We are the founding members of the new Relative Arts Community Center, located in New York's historic East Village. Our mission is to provide a collective community space to celebrate and foster the advancement of contemporary, sustainable textile and Indigenous art through education and representation.
Majority Indigenous owned, founding members Korina Emmerich (Puyallup), Liana Shewey (Muscogee Creek), and textile artist Rachel Leal have been working towards developing an education space, design showroom, and community center. As NY designers and artists, we see the need for a peer-run accessible space for our relatives in the arts. The space will be utilized to host classes on sustainable textile techniques and design, and Indigenous guest instructors from beadwork to fish tanning. In celebrating these practices we will also be a showroom dedicated to Indigenous and sustainable designers. Featuring a diverse in-house showroom as well as a digital showroom. We will be an accessible atelier for visiting fashion designers, in order to hold fittings and do in-house alterations. We will also host gallery events, poetry readings, intimate musical performances, and knowledge-sharing events, in a comfortable and safe environment.
Korina Emmerich (Puyallup) is the designer and founder of EMME Studio whose interdisciplinary artwork is centered on expression, art, and culture, with a focus on social and climate justice. Emmerich serves as a special advisor and educator with The Slow Factory Foundation and a community organizer within the urban Indigenous community. Her work has been featured in The Metropolitan Museum of Art, Moma PS1, The Denver Art Museum, Vogue, Elle, Instyle, New York Magazine, and more. Because of the accolades and celebration of Korina's work, she sees it necessary to foster and promote the work of other incredibly talented Indigenous designers and relatives. Korina works as the creative director of Relative Arts as well as the showroom manager and curator.
Liana Shewey (Mvskoke) is the programming and design manager at Relative Arts. Presently working as an outreach educator at the New-York Historical Society, Shewey uses inquiry-based and hands-on learning to teach NY history to K-12 students. Shewey is a committed community organizer and has led educational events, teach-ins, and speak-outs to create awareness around missing and murdered Indigenous relatives, the damaging effects of fossil fuels, and Indigenous liberation. She has also worked in music and event production for more than 15 years and will be bringing those skills and relationships to Relative Arts to host events featuring artists of all forms, and to develop progressive educational programming.
Rachel Leal is an independent textile artist and community educator. Her designs and work are focused on sustainability and the practice of repairing and upcycling. An East Village local for over 12 years, Rachel has strong ties to the community. She has worked as an Educator teaching art to children in several East Village elementary schools, in TriBeCa at the Church Street School for Music and Art, and she provides private lessons. Living only 4 blocks away, Rachel and her family are well-integrated into the East Village neighborhood.
Rachel will be heading our education program and serving as showroom co-curator, sourcing local and sustainable artists at Relative Arts. Hosting community events on dyeing, sewing basics, children’s programming, and more. She will also aid visiting artists at Relative Arts, who host courses on Indigenous arts. From near or far, we look forward to welcoming a wide range of knowledge keepers.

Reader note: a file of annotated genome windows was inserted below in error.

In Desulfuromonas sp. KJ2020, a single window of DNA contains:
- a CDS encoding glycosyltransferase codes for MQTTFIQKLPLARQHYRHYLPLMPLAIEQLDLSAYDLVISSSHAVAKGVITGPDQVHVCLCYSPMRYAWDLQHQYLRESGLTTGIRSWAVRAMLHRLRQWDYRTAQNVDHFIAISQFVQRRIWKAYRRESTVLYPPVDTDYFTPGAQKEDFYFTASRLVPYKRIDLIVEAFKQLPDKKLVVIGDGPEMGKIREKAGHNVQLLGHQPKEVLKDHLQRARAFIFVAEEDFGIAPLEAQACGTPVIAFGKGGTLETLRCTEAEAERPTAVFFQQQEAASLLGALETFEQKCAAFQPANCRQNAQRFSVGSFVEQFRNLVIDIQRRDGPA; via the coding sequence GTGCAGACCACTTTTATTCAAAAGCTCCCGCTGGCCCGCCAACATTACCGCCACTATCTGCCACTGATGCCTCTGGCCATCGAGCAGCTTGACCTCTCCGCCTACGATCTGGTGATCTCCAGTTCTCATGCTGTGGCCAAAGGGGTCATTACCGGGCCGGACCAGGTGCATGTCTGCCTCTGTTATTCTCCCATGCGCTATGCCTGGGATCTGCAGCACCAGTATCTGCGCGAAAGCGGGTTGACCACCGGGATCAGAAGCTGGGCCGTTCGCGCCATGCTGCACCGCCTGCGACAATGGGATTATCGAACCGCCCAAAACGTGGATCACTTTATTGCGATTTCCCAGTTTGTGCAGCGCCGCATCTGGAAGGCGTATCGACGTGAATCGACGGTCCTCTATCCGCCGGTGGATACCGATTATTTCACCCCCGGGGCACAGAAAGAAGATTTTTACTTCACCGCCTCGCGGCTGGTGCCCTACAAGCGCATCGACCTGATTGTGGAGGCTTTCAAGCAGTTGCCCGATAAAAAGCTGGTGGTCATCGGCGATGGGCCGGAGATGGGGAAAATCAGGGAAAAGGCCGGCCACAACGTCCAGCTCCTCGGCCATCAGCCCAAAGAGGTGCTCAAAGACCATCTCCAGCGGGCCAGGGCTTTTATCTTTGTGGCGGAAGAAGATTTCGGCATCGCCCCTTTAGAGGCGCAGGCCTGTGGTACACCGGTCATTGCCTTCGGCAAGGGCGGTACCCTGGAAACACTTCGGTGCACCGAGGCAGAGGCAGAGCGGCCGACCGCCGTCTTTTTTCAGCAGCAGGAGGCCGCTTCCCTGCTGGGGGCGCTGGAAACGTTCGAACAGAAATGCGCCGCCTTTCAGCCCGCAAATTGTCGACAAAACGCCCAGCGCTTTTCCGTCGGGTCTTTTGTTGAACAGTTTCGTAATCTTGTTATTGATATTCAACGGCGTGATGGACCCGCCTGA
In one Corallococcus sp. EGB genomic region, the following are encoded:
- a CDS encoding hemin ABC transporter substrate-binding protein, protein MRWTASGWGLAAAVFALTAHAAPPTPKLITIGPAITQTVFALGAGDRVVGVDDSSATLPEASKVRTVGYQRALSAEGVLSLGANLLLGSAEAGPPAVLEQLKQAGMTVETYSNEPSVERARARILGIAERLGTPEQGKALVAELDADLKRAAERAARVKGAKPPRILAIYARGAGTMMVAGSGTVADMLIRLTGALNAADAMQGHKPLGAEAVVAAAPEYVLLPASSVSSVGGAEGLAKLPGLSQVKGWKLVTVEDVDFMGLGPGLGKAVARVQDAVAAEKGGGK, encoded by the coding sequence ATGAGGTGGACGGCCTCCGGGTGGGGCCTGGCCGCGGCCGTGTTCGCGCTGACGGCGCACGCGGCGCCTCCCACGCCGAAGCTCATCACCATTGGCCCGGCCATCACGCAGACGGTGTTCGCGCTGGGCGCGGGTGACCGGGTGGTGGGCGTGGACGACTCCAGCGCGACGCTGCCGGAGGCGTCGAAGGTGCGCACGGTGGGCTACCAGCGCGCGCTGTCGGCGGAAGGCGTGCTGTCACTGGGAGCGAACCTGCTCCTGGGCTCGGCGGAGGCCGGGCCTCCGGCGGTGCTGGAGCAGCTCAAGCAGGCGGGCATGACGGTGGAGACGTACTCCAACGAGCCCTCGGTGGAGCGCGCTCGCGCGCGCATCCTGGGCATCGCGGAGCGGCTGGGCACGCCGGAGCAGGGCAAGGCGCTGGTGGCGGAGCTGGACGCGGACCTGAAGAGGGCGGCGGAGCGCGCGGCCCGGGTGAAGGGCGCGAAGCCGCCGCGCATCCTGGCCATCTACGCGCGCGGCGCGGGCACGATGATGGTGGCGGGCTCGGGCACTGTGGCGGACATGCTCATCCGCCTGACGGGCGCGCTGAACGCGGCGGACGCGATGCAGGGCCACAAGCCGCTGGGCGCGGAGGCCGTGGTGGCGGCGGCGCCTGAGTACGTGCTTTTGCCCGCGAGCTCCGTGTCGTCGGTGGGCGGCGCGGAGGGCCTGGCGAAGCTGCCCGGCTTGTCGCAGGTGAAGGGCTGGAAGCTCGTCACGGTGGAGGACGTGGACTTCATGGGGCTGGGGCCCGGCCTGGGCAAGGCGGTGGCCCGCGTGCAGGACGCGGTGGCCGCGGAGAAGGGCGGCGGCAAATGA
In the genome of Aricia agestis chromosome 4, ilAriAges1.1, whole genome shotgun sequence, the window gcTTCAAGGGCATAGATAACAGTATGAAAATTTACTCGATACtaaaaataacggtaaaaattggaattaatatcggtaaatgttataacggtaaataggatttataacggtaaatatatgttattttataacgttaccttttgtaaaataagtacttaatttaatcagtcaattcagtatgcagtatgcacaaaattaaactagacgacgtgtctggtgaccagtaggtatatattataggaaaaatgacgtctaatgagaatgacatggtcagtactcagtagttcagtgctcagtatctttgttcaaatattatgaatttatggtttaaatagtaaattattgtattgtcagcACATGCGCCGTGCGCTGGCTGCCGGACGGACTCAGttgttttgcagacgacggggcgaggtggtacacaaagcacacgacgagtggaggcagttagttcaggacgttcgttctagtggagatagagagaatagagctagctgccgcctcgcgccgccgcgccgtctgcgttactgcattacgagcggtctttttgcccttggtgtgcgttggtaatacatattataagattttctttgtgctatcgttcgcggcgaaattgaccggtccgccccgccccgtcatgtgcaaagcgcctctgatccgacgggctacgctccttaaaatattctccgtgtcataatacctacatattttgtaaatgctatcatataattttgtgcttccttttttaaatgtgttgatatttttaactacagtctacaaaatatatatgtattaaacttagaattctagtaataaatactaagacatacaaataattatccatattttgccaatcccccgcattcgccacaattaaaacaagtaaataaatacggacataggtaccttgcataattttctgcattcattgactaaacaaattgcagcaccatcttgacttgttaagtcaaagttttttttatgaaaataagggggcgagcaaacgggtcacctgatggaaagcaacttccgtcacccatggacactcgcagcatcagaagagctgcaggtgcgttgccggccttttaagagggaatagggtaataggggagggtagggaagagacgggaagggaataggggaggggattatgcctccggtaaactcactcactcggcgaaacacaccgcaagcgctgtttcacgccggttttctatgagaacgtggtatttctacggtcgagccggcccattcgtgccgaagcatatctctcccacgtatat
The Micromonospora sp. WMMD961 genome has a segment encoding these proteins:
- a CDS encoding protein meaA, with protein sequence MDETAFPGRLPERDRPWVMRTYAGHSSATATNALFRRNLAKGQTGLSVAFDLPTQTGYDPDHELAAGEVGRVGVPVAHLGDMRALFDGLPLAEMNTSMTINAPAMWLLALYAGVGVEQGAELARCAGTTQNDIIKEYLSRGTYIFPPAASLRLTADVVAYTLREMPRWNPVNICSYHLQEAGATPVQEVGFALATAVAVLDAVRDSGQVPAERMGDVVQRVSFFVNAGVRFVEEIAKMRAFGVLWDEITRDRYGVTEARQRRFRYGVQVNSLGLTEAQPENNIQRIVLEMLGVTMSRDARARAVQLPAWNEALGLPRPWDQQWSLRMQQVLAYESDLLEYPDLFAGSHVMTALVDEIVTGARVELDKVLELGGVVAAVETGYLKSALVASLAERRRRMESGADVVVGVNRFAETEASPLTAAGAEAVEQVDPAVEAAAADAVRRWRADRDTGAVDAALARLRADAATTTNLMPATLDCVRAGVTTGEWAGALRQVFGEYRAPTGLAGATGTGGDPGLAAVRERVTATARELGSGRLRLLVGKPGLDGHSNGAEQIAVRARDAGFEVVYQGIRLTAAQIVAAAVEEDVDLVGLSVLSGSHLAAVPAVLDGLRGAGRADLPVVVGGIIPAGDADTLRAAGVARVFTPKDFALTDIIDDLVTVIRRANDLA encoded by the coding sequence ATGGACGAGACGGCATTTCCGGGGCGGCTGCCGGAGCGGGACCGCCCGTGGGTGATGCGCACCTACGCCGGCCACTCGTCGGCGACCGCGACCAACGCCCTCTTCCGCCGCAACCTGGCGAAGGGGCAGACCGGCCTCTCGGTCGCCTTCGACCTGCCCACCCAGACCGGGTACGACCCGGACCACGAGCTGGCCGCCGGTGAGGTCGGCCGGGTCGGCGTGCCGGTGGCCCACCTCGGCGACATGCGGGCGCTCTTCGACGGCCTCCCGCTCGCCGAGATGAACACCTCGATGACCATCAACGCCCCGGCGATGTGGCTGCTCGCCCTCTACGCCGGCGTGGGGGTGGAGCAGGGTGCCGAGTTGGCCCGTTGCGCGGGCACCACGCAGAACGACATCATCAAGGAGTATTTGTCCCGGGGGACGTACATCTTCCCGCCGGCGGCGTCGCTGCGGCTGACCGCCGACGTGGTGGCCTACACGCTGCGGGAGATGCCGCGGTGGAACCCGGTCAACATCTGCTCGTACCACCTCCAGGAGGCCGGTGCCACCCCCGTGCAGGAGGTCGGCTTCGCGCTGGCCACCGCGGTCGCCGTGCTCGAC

We successfully secured our East Village location, 367 E 10th St. New York, NY 10009, on November 1st, 2022, and have been planning our budgets and timeline for renovations, electricity, wifi, furnishings, and supplies along with general contracts and preparations.
Our soft opening goal is the first week of December to welcome our Relatives into the space just in time for the holiday season. We plan to host a holiday pop-up to introduce ourselves to the Loisaida neighborhood and give Indigenous vendors a chance to showcase their work in New York, from a peer-run space.
With the soft launch, we will be able to really get a feel for the best ways to support the needs of our community and relatives and be ready for an official grand opening by January 2023. Our goal is to have all contracts secured, and furnishing and safety measures in place by end of December 2022.
The funds donated through our generous Go Fund Me community will go toward utility deposits, installing small business wifi, securing our liability insurance, online domain fees, and mailboxes. We will be prioritizing safety measures including workers' compensation, and other government licenses, an alarm system, security cameras, an automatic door locking mechanism, window coverings, updated tools, lighting, security gate maintenance/repair, pin and lock for a security gate, window maintenance, fire safety measures, step stools, water filters, sandbags, and salt as well as window decals informing our neighbors what we're working on.
As we build out Relative Arts we are confident the online community will join us in supporting the celebration of Arts and Education in an intimate and safe space. With our hard work, we have been able to watch this seed grow into a beautiful sprout. Will you help us continue to grow Relative Arts?
Your Relatives in NYC
Korina, Liana and Rachel
Relative Arts acknowledges the land designated as "New York City" to be the homeland of the Lenape (Lenapehoking) who were violently displaced as a result of European settler colonialism over the course of 400 years. The Lenape are a diasporic people that remain closely connected with this land and are its rightful stewards. We also recognize that New York City has one of the largest urban Native American / Indigenous populations in the United States.